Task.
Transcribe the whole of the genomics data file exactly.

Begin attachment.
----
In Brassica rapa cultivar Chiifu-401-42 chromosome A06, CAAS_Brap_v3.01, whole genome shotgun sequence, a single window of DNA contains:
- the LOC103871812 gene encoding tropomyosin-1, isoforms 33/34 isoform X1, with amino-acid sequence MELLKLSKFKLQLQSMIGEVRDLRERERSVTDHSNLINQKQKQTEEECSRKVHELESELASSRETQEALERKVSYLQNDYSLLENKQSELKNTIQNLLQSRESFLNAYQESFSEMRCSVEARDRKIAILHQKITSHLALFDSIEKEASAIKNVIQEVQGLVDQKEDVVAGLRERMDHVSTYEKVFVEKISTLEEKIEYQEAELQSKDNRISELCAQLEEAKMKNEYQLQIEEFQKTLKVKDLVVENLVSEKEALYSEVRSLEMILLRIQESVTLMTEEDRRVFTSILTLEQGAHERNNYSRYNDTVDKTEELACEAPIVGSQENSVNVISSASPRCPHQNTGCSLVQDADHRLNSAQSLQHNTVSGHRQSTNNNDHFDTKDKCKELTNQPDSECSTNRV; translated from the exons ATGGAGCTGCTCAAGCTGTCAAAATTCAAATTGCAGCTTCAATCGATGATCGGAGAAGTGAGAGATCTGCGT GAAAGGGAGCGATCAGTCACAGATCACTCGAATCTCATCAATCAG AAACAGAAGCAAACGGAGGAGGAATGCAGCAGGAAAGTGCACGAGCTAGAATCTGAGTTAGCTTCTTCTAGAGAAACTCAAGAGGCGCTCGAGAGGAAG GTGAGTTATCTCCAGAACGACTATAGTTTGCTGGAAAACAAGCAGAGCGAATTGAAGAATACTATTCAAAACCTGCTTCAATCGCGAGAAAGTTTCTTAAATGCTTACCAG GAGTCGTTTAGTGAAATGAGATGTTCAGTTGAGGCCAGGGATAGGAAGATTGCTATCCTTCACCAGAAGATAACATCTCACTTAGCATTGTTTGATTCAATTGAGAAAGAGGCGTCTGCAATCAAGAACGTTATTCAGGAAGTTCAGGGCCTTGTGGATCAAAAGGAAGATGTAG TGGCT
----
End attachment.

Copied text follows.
In Brassica rapa cultivar Chiifu-401-42 chromosome A06, CAAS_Brap_v3.01, whole genome shotgun sequence, a single window of DNA contains:
- the LOC103871812 gene encoding tropomyosin-1, isoforms 33/34 isoform X1, with amino-acid sequence MELLKLSKFKLQLQSMIGEVRDLRERERSVTDHSNLINQKQKQTEEECSRKVHELESELASSRETQEALERKVSYLQNDYSLLENKQSELKNTIQNLLQSRESFLNAYQESFSEMRCSVEARDRKIAILHQKITSHLALFDSIEKEASAIKNVIQEVQGLVDQKEDVVAGLRERMDHVSTYEKVFVEKISTLEEKIEYQEAELQSKDNRISELCAQLEEAKMKNEYQLQIEEFQKTLKVKDLVVENLVSEKEALYSEVRSLEMILLRIQESVTLMTEEDRRVFTSILTLEQGAHERNNYSRYNDTVDKTEELACEAPIVGSQENSVNVISSASPRCPHQNTGCSLVQDADHRLNSAQSLQHNTVSGHRQSTNNNDHFDTKDKCKELTNQPDSECSTNRV; translated from the exons ATGGAGCTGCTCAAGCTGTCAAAATTCAAATTGCAGCTTCAATCGATGATCGGAGAAGTGAGAGATCTGCGT GAAAGGGAGCGATCAGTCACAGATCACTCGAATCTCATCAATCAG AAACAGAAGCAAACGGAGGAGGAATGCAGCAGGAAAGTGCACGAGCTAGAATCTGAGTTAGCTTCTTCTAGAGAAACTCAAGAGGCGCTCGAGAGGAAG GTGAGTTATCTCCAGAACGACTATAGTTTGCTGGAAAACAAGCAGAGCGAATTGAAGAATACTATTCAAAACCTGCTTCAATCGCGAGAAAGTTTCTTAAATGCTTACCAG GAGTCGTTTAGTGAAATGAGATGTTCAGTTGAGGCCAGGGATAGGAAGATTGCTATCCTTCACCAGAAGATAACATCTCACTTAGCATTGTTTGATTCAATTGAGAAAGAGGCGTCTGCAATCAAGAACGTTATTCAGGAAGTTCAGGGCCTTGTGGATCAAAAGGAAGATGTAG TGGCT